Matt Driscoll

In Bonney Lake, a food bank is hoping the community steps up to save it before it’s too late

“We don’t cry wolf. When we’re hurting, we ask.”

Bonney Lake Food Bank seeks financial donations, volunteers and larger space as community need continues to grow.
Up Next
Bonney Lake Food Bank seeks financial donations, volunteers and larger space as community need continues to grow.

A big, single tear ran down Stew Bowen’s weathered, red face.

“I went to bed hungry as a kid. I know what that feels like. I know what it feels like not to have food to feed your own kids,” said Bowen, a former chaplain at the Pierce County Jail.

“I look in the eyes of some of these people, and I see that fear,” Bowen added, standing next to a pallet of donations at the Bonney Lake Food Bank, his emotions temporarily overcoming him. “I do my best to make sure nobody goes to bed hungry at night.”

For the last decade, Bowen, 65, has been the executive director of the Bonney Lake Food Bank. Every week, he sees families from far and wide arrive at the food bank, reliant on the help it provides.

It’s here, in a nondescript, too-small building that’s bursting at the seams — not far from Lake Tapps, a deli and a day spa — that Bowen works to fill what he describes as a “massive need” in the community.

Bowen is not one to “cry wolf,” he told me, but the situation is dire. Over the last year, financial donations have plummeted, leaving the food bank with an uncertain future.

If it’s to survive, the food bank needs donations, volunteers and — ultimately — a new, bigger building, he said.

Right now, Bowen said, things don’t look good.

That’s why he’s asking the community for help — in a place where, for any number of reasons, that “massive need” often goes unnoticed.

The bedroom community of Bonney Lake might be best known for big homes by the lake and visible affluence, but desperation and poverty are all around, Bowen said. He sees it in families “hiding in their big homes with nothing to eat,” and he encounters it four days a week, every week, in the people who line up at the food bank’s door.

Whether the greater community realizes it or not, losing the Bonney Lake Food Bank would be a substantial blow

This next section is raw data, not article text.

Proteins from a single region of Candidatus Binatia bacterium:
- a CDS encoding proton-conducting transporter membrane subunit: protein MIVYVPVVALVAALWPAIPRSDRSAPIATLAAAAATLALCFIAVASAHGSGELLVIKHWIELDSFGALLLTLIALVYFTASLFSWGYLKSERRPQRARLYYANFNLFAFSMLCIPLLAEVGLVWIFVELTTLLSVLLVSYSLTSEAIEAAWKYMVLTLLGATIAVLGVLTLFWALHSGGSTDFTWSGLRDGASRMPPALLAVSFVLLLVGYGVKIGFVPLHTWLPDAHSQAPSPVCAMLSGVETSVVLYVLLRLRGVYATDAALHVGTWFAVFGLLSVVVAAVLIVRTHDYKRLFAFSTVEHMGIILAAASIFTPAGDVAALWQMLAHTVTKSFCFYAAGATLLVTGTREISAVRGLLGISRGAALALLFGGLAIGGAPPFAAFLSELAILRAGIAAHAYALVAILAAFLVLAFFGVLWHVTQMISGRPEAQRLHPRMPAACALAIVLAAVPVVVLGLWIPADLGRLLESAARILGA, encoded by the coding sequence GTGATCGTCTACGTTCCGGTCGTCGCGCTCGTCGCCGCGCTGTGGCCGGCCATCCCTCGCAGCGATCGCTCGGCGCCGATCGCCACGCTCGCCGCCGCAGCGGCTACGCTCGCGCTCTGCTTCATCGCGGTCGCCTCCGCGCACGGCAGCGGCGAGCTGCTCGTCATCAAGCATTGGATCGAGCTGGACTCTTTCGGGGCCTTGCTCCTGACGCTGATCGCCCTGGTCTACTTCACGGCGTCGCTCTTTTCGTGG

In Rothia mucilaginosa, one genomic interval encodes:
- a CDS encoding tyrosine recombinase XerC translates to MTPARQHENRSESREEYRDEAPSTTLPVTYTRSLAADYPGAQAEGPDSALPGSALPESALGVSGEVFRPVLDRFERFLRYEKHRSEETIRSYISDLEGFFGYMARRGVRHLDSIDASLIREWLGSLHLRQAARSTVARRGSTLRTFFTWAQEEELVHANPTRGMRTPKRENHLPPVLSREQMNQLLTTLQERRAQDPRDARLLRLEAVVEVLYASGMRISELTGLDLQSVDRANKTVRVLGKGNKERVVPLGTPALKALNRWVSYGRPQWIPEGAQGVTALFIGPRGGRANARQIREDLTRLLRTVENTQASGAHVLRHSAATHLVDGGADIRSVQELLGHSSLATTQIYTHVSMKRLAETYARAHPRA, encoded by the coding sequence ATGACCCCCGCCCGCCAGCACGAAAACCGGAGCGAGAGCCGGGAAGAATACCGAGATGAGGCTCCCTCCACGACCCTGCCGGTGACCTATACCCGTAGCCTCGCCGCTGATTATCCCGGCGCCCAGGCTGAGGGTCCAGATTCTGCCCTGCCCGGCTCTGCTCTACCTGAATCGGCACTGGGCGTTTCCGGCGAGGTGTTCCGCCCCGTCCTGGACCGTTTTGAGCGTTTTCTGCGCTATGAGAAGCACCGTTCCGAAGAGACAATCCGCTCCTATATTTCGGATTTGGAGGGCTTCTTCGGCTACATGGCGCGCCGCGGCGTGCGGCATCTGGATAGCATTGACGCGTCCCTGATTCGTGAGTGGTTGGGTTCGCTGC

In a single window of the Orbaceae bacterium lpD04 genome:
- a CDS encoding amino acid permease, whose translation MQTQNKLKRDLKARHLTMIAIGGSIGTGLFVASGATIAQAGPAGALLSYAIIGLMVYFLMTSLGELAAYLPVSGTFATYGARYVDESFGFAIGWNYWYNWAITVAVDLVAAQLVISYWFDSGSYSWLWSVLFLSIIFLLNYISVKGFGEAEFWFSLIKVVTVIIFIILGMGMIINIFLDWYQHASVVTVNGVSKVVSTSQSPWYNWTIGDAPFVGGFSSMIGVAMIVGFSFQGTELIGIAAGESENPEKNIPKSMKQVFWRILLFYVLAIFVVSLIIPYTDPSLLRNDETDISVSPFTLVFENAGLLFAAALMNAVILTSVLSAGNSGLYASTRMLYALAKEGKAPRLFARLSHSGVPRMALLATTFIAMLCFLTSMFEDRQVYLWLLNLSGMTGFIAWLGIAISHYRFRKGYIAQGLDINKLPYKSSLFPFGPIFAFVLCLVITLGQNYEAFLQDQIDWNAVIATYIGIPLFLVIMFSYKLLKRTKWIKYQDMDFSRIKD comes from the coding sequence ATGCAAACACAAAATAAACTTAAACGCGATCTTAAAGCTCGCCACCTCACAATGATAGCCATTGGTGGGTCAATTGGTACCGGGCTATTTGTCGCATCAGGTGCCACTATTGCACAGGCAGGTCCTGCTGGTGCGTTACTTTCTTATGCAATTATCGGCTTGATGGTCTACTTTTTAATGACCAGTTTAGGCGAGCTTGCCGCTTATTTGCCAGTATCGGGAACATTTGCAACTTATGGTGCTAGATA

The nonprofit serves more than 1,000 families a month, according to Bowen, and more than 3,000 mouths. There are a cast of regulars, and “new faces that show up every week,” he said.

Each month, it also helps feed more than 800 kids in the Bonney Lake School District. The children — who are identified with the help of local school counselors — receive a sack of food in their backpacks each Friday to help get them through the weekend.

Jenson Isham is a 36-year-old Bonney Lake Food Bank board member who has lived in the Bonney Lake area since 2017. What Isham’s seen in his short time working and volunteering at the food bank has been eye opening.

“There are a lot of people who don’t even realize Bonney Lake has a food bank,” Isham said. “A lot of the people I talk to … once they realize there is a food bank, they’re extremely surprised.”

“There are a lot of people in the community — that I’ve seen when I’m volunteering here — that are people who are at my kids’ soccer games,” Isham added. “I think that sometimes it’s close, month to month for them.”

Annually, the Bonney Lake Food bank has an operating budget of roughly $140,000, Isham said. That money pays for three part-time employees, and most of the rest goes to food. The city donates the building, as well as the utilities.

All of the money that it takes to fund the food bank comes from financial contributions, largely from small, individual donors.

Since 2017, Isham said, they’ve decreased across the board by 38 percent.

“Dire might be a good word for it,” Isham said when discussing the drop-off. “When you look at a 38-percent decline in donations, but the need only continues to grow in the community.”

What does need in Bonney Lake look like?

Isham said he comes in all shapes and sizes. The food bank serves families in extreme poverty and the homeless but also folks many might not expect.

As an example, Isham recalled a recent experience during the government shutdown. A man came in wearing his Transportation Security Administration (TSA) uniform, he said.

“He’s kind of walking around in a daze, and I realize he’s never been to a food bank,” Isham recalled. “He’s here for food, because he’s kind of on the edge that way.”

Whether people see it or not, it’s an edge that many in Bonney Lake live on, Isham said.

And if things don’t improve?

“The need is much larger than what we’re serving,” Bowen said. “A lot of these people are going to be desperate. … There’s going to be a lot of hungry people.”

On Thursday, Bowen was still doing his best to make sure no one went hungry that night, buzzing around the food bank parking lot on a forklift and helping to stack boxes and make sure things were in order for when the doors opened.

“We’ve got about six months’ worth of money in the bank,” Bowen said bluntly, after a long pause, when asked about the future.

“If things don’t change, we won’t be around in a year,” he added.

He’s hoping the community won’t let that happen.

Here’s hoping he’s right.

Matt Driscoll is a reporter and The News Tribune’s metro news columnist. A McClatchy President’s Award winner, Driscoll lives in Central Tacoma with his wife and three children. He’s passionate about the City of Destiny and strives to tell stories that might otherwise go untold.

  Comments